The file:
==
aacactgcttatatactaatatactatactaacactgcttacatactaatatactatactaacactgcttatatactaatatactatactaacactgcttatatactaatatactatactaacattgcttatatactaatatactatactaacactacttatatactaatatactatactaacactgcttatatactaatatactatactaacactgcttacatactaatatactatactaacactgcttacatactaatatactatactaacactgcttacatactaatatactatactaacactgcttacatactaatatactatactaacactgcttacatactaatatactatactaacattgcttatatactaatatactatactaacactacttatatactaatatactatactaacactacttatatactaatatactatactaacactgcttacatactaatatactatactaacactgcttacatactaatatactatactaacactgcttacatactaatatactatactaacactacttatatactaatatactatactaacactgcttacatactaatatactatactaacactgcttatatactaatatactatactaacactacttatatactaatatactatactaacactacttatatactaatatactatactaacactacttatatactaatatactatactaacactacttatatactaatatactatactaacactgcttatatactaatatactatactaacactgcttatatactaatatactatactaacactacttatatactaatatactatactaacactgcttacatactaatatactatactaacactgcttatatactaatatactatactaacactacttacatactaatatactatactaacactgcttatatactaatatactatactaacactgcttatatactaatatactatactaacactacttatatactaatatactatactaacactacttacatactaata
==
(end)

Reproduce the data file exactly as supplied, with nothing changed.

aacactgcttatatactaatatactatactaacactgcttacatactaatatactatactaacactgcttatatactaatatactatactaacactgcttatatactaatatactatactaacattgcttatatactaatatactatactaacactacttatatactaatatactatactaacactgcttatatactaatatactatactaacactgcttacatactaatatactatactaacactgcttacatactaatatactatactaacactgcttacatactaatatactatactaacactgcttacatactaatatactatactaacactgcttacatactaatatactatactaacattgcttatatactaatatactatactaacactacttatatactaatatactatactaacactacttatatactaatatactatactaacactgcttacatactaatatactatactaacactgcttacatactaatatactatactaacactgcttacatactaatatactatactaacactacttatatactaatatactatactaacactgcttacatactaatatactatactaacactgcttatatactaatatactatactaacactacttatatactaatatactatactaacactacttatatactaatatactatactaacactacttatatactaatatactatactaacactacttatatactaatatactatactaacactgcttatatactaatatactatactaacactgcttatatactaatatactatactaacactacttatatactaatatactatactaacactgcttacatactaatatactatactaacactgcttatatactaatatactatactaacactacttacatactaatatactatactaacactgcttatatactaatatactatactaacactgcttatatactaatatactatactaacactacttatatactaatatactatactaacactacttacatactaata